In Portland, Thai cuisine can come cheap or pricey, sweet or savory, authentic or Americanized, vegan or meaty. Whatever your culinary preference, the Thai food in Portland is guaranteed to satisfy.
Pad Thai Kitchen
If a Thai restaurant were considered dive-y, it would be this Belmont neighborhood joint. Pad Thai Kitchen boasts heaping portions of steaming Thai classics that come out of the kitchen at lightning speed, whether dining in or taking out. As one might guess, the restaurant’s perfected pad Thai, frequently hailed as some of the city’s best, steals the show. However, the pumpkin curry and other menu items are worth digging into.
Southeast Division’s KaTi offers a wholly vegetarian menu, full of traditional recipes that the chef served in her native Thailand. Gluten-free and vegan options abound, as are fruity cocktails and dairy-free Thai iced tea. Once you’ve scarfed down the fish sauce-free pad Thai, try the nam kao tod (a crispy rice appetizer served with lettuce wraps) and pla rhad prik (deep-fried tofu wrapped in seaweed).
Count yourself lucky if you manage to snag an elusive seat at one of Langbaan’s eight weekly dinners. Settled covertly behind fellow Thai eatery Phuket Cafe, this upscale gem offers inventive and traditional Thai delicacies. With incredible local and seasonal ingredients, you’ll surely savor each and every bite of the beautiful (though pricey) tasting menu. (Fun fact: Langbaan was named one of the 25 most outstanding restaurants of 2015 by GQ.) For a more accessible taste of Chef Earl Ninsom’s cooking, try the Thai fried chicken and Malaysian curries and roti at Hat Yai.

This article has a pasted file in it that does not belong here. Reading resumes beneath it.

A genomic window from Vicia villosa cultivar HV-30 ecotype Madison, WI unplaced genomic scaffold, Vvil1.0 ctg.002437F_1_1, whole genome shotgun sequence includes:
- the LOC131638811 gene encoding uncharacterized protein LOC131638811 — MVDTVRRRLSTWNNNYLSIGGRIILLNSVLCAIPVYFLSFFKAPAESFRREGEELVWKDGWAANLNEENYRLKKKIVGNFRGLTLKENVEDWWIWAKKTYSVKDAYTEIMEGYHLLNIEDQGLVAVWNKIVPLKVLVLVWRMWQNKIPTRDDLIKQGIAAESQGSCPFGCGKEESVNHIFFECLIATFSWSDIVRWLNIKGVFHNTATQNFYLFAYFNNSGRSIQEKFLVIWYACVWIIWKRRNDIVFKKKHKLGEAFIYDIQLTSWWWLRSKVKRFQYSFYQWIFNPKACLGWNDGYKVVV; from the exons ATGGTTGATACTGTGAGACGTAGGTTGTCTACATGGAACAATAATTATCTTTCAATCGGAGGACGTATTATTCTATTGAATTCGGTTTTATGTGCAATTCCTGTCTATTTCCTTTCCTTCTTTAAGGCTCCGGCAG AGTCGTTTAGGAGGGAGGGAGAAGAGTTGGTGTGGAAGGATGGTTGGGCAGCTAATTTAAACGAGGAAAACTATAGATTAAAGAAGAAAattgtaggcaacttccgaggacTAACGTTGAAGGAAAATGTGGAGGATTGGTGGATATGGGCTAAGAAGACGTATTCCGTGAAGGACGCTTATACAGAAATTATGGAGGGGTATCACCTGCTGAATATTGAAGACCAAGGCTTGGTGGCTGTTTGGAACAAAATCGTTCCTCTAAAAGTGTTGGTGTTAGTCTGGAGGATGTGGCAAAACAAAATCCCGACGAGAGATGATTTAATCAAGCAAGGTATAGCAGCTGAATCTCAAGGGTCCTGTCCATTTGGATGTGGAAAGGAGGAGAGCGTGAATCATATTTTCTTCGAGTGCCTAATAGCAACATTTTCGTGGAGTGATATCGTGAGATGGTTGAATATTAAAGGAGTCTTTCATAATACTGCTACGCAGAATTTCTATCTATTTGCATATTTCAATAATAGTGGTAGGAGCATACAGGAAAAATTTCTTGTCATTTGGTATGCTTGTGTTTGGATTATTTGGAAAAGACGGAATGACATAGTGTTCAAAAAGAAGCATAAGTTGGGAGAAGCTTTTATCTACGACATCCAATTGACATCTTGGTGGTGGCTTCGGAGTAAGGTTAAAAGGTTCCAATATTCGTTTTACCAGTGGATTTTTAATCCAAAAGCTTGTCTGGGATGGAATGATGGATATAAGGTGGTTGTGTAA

Known for its Thai barbecue and house-crafted cocktails and booze-filled slushies, Eem is a local favorite. Nestled among the shops on North Williams Street, this pop-up turned brick-and-mortar serves up inventive takes on traditional curries, and as their menu says, “not curries” with spicy papaya salad and brisket fried rice.
Nong’s Khao Man Gai
Nong’s Khao Man Gai was founded by a determined Bangkok immigrant with a mere $70 to her name. (Fun fact: The eponymous Nong went on to win on Food Network’s Chopped!) Beginning as a food cart, Nong later closed both carts to open brick and mortars in Downtown and Southeast Portland.
Originally, the eatery only served its namesake dish: a masterful plate of poached chicken, jasmine rice simmered in chicken stock and an aromatic sauce with a vinegar kick. The Portland staple has since expanded its menu slightly at its two restaurants.
With a handful of food carts spread around Portland, it’s safe to say people enjoy what E-San has been dishing out since 1999. The family-run spot draws on Laotian roots and Oregon’s local markets whenever possible. The menu is wonderfully expansive, featuring Northwest takes on Thai like salmon panang and duck pad Thai.
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